After a brief absence in South Africa, eclectic French brand Citroen has rejoined the local market. While their line-up remains small for now, they’ve got entrants which compete in key segments. The C5 Aircross, for example, does battle with established midsized SUVs such as the Tiguan and Mazda CX-5. In the middle of their range is the C3 Aircross, which competes in the lucrative compact crossover segment.
On the lowest rung of the ladder sits the C3. Going up against the Polo and Fiesta, the littlest Citroen relies on a left-field approach to attract buyers for whom the VW and Ford are just a touch too plain and common.
And from the styling, it’s clear to see that nobody will be mistaking the C3 for any other hatchback. The styling is chic and distinctive - it also divides opinion like very cars can. While the quirky exterior design didn’t do it for some, others on the AutoAdvisor team loved the design. The Airbumps lend some visual character, while the slim daytime-running lamps and bulbous headlamps give the Citroen plenty of presence.
Pop inside the cabin and it’s a similar affair. Undoubtedly a pleasant place to be, some of the materials found within the interior aren’t up to the same standard as the Volkswagen Polo - and even other Stellantis offerings, like the 208 and Corsa.
The seats are lovely, though. They’re beautifully-trimmed in a tasteful cloth upholstery and offer decent thigh support. We’d appreciate a touch more side bolstering, though. In terms of equipment, our Shine test unit boasted plenty of standard kit. Cruise control, automatic wipers, six airbags and ABS with EBD all form part of the R334 900 list price.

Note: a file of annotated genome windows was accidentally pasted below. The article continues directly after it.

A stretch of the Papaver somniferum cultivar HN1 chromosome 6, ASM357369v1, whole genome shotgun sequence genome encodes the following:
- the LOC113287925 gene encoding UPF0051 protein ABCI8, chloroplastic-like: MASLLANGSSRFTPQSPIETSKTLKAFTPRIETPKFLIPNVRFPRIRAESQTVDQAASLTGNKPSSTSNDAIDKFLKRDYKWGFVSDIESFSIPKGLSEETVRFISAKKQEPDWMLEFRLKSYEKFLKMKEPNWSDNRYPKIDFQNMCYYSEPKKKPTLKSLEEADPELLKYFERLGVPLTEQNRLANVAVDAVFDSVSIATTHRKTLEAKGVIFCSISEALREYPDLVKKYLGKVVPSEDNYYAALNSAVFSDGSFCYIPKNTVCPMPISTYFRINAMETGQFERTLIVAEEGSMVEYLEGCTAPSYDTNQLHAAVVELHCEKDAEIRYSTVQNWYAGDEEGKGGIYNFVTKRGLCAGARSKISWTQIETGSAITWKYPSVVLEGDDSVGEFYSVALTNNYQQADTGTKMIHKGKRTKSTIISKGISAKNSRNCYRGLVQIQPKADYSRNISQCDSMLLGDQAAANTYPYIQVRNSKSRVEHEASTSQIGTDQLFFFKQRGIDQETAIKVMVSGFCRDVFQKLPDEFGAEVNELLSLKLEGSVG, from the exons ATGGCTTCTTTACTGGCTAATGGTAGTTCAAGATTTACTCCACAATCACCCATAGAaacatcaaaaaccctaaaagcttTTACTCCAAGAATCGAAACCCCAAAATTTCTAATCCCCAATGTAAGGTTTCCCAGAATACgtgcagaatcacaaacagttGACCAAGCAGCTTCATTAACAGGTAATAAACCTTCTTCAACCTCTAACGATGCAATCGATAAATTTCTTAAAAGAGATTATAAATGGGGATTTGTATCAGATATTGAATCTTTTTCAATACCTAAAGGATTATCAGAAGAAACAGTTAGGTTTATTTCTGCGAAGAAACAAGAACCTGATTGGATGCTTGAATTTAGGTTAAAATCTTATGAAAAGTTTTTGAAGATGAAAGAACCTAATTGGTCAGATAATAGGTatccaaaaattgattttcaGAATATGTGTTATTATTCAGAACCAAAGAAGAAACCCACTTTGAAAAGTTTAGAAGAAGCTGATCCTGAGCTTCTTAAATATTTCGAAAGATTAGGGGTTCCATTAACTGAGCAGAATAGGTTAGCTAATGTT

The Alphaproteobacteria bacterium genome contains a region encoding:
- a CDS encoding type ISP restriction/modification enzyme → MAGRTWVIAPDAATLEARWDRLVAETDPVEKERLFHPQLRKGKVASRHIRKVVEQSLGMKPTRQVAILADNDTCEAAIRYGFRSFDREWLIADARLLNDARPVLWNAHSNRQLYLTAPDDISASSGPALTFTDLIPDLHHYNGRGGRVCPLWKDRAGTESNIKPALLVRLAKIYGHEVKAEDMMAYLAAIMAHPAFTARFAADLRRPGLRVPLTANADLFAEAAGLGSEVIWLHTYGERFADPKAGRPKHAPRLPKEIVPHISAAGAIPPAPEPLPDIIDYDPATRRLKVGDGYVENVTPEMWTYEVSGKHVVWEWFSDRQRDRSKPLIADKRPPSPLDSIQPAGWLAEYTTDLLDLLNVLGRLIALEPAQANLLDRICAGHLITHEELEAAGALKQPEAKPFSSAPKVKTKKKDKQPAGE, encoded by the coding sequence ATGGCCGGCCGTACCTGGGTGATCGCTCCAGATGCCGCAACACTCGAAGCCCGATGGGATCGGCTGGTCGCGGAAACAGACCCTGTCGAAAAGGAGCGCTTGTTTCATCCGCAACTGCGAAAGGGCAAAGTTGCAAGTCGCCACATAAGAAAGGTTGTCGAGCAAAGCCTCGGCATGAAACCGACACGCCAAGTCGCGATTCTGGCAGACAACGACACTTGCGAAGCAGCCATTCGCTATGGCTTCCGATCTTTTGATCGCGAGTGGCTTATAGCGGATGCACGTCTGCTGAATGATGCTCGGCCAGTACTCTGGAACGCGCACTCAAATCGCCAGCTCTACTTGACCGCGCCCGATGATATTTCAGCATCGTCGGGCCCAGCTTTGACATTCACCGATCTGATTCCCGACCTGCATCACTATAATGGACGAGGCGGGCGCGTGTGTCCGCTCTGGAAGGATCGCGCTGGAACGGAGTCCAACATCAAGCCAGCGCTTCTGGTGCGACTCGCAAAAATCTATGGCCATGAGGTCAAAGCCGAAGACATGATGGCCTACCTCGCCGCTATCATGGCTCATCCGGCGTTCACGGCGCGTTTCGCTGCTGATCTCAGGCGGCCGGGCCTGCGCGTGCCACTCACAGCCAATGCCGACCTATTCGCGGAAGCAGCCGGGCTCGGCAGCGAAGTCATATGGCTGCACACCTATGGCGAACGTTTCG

The infotainment screen, while feature-rich, can feel rather cumbersome. The complicated layout of the menus - and sub-menus - can leave users feeling confused, as they stab endless functions. For example, adjusting the temperature is far more complicated than it should be. This afflicts most Stellantis products and some Volvo models.
The 81 kW/205 Nm 1.2-litre, three-cylinder engine is also used in the Corsa and 208 - albeit in different states of tune. In the C3, you receive the detuned variant. But that’s no bad thing. Thanks to the fast acting six-speed automatic gearbox, it feels sprightly and responsive. It pulls strongly from low speeds and is a joy to drive in town. With regards to fuel economy, Citroen claims an average fuel-use figure of 6.0 l/100 km. We found our best figure to be 7.1 L/100 km.
It’s not as entertaining as a Fiesta through the bends, with notable body roll. However, we must commend Citroen on providing the C3 with such a supple ride quality. Although the Corsa comes close, the C3 undoubtedly has the best ride quality in the segment. It’s properly smooth, dismissing bumps and ridges with ease.
At this price point, we think the C3 offers tremendous value for money. It’s packed to the rafters with comfort and safety equipment, offers an incredible soft ride and a three-year/60 000 km service plan. We worry, though, about resale value and the lack of dealer network when compared to more established rivals. That being said, the C3 is a compelling alternative to the more ubiquitous hatchbacks it competes with. If style and standing out from the crowd are important to you, there may not be another choice for you.